Don't have an account? To participate in discussions consider signing up or signing in
facebook connect
Sign-up, its free! Close [x]

Benefits

  • okay Create lasting relationships with other like minded women.
  • okay Blogging, let your voice be heard!
  • okay Interact with other women through blogs,questions and groups.
  • okay Photo Album, upload your most recent vacation pictures.
  • okay Contests, Free weekly prize drawing.
  • okay Weekly Newsletter.

Q & A

Do you use a humidifier in your home? The steam valves were removed from the radiators in this co-op, so we just get the heat and no steam. It’s been so dry in here my sinuses began to bleed. Been breathing much better since getting the humidifier. Much safer than boiling water on the stove.




Answer this See more Questions

View All Answers

    • 0 votes vote up vote up

      Kandykahne 5 wrote Jan 15, 2011
    • I do sometimes in the bedroom only at night. The doctor said it would be a good idea for sinus purposes. Be careful with your furniture though if you run it all the time as too much moisture can warp it and you have to keep the humidifier clean or it can put out bacteria into the air.




            Report  Reply


    • 0 votes vote up vote up

      Kyah wrote Jan 15, 2011
    • I have the warm mist humidifier on a plastic Parson’s table and use a fan to circulate the steam throughout the bedroom. It has a setting where you can bring it up to a certain level of moisture and it will pop on and off to maintain it. I had it on the floor but it didn’t seem to be doing any good there (and I was worried about my hardwood floor). The manufacturer recommends cleaning every week and I plan on doing just that. So far so good; I’m not waking up with my nose feeling like a desert cave.




            Report  Reply


    • 0 votes vote up vote up

      Vikki Hall wrote Jan 15, 2011
    • Ugh! I hate that feeling. We have a humidifier but I also put bowls of water out by the vents




            Report  Reply


    • 0 votes vote up vote up

      Momofthreeprincess wrote Jan 15, 2011
    • Water on the stove, by the vents and a humidifier in the kids room.  My youngest gets sick every winter with pneumonia her doctor suggested for us to use one in her bedroom when she slept.




            Report  Reply


    • 0 votes vote up vote up

      Tuliplady wrote Jan 15, 2011
    • I don’t have a humidifier, but if the air in the house starts feeeling too dry, I’ll boil a couple pots of water on the stove.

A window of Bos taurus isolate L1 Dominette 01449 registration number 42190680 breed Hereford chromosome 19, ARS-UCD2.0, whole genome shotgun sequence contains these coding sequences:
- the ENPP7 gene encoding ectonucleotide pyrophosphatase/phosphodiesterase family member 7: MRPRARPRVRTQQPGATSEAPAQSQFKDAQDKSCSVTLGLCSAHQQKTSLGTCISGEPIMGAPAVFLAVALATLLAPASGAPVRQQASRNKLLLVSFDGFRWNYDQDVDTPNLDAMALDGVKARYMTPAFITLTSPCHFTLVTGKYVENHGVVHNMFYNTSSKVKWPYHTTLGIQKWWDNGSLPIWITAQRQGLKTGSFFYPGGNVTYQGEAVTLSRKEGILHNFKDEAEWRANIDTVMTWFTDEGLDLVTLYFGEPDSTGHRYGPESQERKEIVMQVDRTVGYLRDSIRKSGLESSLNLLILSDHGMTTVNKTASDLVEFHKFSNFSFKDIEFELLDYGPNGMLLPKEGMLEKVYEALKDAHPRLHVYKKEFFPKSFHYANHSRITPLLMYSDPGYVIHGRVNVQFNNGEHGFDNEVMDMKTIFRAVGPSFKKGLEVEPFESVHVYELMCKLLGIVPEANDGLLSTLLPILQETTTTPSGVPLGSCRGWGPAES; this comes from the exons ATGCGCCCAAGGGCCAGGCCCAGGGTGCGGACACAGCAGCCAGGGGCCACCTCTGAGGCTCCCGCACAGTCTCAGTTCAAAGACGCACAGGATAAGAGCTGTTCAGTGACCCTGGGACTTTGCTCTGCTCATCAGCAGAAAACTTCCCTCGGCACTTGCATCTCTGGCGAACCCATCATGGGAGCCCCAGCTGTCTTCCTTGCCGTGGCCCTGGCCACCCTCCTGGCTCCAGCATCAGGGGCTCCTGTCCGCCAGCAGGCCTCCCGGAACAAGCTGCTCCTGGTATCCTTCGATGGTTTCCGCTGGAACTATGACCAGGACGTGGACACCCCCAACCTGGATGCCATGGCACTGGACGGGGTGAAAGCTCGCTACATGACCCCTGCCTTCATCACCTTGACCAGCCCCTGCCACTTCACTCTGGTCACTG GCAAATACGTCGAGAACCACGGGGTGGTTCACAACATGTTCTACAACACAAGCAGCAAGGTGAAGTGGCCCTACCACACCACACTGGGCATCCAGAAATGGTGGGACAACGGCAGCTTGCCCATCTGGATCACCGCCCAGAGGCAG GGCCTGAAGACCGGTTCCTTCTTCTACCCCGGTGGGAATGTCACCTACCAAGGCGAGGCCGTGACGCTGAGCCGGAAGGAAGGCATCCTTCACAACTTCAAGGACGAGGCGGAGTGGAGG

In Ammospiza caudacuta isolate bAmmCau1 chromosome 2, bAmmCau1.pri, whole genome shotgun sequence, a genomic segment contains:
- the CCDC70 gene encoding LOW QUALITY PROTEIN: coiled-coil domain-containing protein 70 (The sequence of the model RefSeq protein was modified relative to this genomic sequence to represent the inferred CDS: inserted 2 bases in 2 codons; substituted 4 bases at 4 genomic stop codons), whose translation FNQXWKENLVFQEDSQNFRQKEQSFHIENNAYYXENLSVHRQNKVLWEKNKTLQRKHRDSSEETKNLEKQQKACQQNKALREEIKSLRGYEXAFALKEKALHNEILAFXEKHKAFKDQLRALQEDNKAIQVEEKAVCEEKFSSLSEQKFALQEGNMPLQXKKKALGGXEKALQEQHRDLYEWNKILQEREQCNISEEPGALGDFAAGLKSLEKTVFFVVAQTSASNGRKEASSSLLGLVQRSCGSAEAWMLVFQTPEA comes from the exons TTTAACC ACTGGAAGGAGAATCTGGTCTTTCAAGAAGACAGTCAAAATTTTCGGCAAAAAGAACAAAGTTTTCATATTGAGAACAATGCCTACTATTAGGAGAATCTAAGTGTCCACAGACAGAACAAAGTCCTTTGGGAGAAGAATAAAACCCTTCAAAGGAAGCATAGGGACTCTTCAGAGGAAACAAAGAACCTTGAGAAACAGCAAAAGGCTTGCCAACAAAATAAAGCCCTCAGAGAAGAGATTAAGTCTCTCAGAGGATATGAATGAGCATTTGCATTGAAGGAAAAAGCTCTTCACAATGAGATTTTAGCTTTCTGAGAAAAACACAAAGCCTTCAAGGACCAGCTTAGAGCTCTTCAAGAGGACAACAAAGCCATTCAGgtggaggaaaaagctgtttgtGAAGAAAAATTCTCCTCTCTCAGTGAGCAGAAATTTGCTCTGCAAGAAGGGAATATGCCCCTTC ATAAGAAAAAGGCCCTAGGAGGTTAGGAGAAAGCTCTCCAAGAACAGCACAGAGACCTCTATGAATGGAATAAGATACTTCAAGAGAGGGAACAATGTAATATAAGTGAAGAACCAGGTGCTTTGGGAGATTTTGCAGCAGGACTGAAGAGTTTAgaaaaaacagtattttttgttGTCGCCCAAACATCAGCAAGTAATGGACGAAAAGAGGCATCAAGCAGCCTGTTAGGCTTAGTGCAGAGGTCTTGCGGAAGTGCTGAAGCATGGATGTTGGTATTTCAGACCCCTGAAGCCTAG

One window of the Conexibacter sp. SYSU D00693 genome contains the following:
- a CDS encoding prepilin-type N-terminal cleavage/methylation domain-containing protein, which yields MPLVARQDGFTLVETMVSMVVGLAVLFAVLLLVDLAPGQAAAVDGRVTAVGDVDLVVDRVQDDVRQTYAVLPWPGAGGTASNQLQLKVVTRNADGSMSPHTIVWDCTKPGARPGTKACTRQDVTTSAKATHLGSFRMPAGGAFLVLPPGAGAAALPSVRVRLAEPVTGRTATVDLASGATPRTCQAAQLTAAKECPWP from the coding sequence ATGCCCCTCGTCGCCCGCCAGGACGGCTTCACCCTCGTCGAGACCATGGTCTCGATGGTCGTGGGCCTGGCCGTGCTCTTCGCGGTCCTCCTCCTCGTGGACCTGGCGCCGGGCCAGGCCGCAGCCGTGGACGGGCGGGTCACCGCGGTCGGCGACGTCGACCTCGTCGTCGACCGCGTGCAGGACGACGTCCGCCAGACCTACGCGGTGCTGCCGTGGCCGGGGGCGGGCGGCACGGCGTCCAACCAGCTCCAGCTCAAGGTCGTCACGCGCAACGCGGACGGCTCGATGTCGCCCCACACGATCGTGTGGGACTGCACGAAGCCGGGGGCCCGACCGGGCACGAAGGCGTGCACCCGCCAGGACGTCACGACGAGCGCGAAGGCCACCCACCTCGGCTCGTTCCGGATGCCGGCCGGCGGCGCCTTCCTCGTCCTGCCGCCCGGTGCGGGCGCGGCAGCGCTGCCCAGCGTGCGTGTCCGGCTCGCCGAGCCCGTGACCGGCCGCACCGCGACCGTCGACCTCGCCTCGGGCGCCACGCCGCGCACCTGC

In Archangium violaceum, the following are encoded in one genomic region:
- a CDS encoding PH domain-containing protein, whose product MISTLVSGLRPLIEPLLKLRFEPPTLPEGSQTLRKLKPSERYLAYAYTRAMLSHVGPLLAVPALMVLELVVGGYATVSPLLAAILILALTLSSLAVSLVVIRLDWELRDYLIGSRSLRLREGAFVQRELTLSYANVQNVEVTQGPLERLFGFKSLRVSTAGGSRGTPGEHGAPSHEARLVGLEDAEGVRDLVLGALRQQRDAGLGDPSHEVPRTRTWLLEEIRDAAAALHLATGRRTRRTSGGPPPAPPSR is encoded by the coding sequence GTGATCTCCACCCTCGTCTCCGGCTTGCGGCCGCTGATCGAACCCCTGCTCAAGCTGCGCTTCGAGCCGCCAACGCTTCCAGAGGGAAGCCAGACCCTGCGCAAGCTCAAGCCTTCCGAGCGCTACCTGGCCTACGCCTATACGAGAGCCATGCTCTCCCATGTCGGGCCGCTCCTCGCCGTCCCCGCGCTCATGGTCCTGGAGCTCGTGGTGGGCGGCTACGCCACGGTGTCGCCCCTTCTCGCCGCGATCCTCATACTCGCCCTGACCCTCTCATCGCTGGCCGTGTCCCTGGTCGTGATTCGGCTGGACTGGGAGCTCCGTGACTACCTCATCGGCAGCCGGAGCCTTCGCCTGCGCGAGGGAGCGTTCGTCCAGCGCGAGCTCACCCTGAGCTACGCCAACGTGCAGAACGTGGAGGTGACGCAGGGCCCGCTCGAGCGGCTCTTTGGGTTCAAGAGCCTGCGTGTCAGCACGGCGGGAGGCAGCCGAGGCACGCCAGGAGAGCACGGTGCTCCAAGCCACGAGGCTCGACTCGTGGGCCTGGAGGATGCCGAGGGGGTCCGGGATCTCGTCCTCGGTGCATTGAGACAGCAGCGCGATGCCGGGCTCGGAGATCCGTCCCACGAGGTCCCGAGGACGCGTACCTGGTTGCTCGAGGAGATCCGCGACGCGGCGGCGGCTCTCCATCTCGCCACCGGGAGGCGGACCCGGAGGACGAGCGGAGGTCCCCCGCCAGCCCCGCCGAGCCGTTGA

Report  Reply


    • 0 votes vote up vote up

      Linda L wrote Jan 16, 2011
    • My daughter uses a humidifier in her bedroom at night. Too much use can cause mildew on the closest wall so it needs to be cleaned.




            Report  Reply


    • 0 votes vote up vote up

      Kyah wrote Jan 16, 2011
    • This is the first apartment I’ve lived in where the radiators are not shooting up steam. The last place the radiators spewed steam so much it rusted a metal cabinet nearest to the big radiator in the main room. Then they would leak constantly, so I cut the one in the kitchen off. I had to keep a window open just to breathe in there. Now in this place keeping a pan of water on top of the radiator just isn’t enough. When I come home, the hygrometer is so low the reading is two dashes. After taking a shower it’s up to 24% but drops quickly and by morning it’s back to the two dashes. I’ve read the moisture content should be between 30-40%, I settle for 28%, keeps my hair from raising. Just to test it, I cut the humidifier off last night and when I woke up my nose and throat was stuffed and irritated (hygrometer was at 17%), so the humidifier is doing what it needs to do.




            Report  Reply


    • 0 votes vote up vote up

      Kathy Holmes wrote Jan 17, 2011
    • Ugh - ever since we moved to Vegas, we’ve had to live with 2 humidifiers - warm in the winter and cool in the summer. We have to apply deep moisturizers all over our body twice a day - it’s been quite a challenge - hate being so dry. We also had to stop using soap in the shower - instead we use some special shower gel.

      Hope you get relief soon!




            Report  Reply


    • 0 votes vote up vote up

      Marya1961 wrote Jan 17, 2011
    • We have also been a bit dry in the house, but the baseboard heating, which we have is much better than the forced air..I can live without the central air in the summer.




            Report  Reply


Ask a Question






mature content submit as anonymous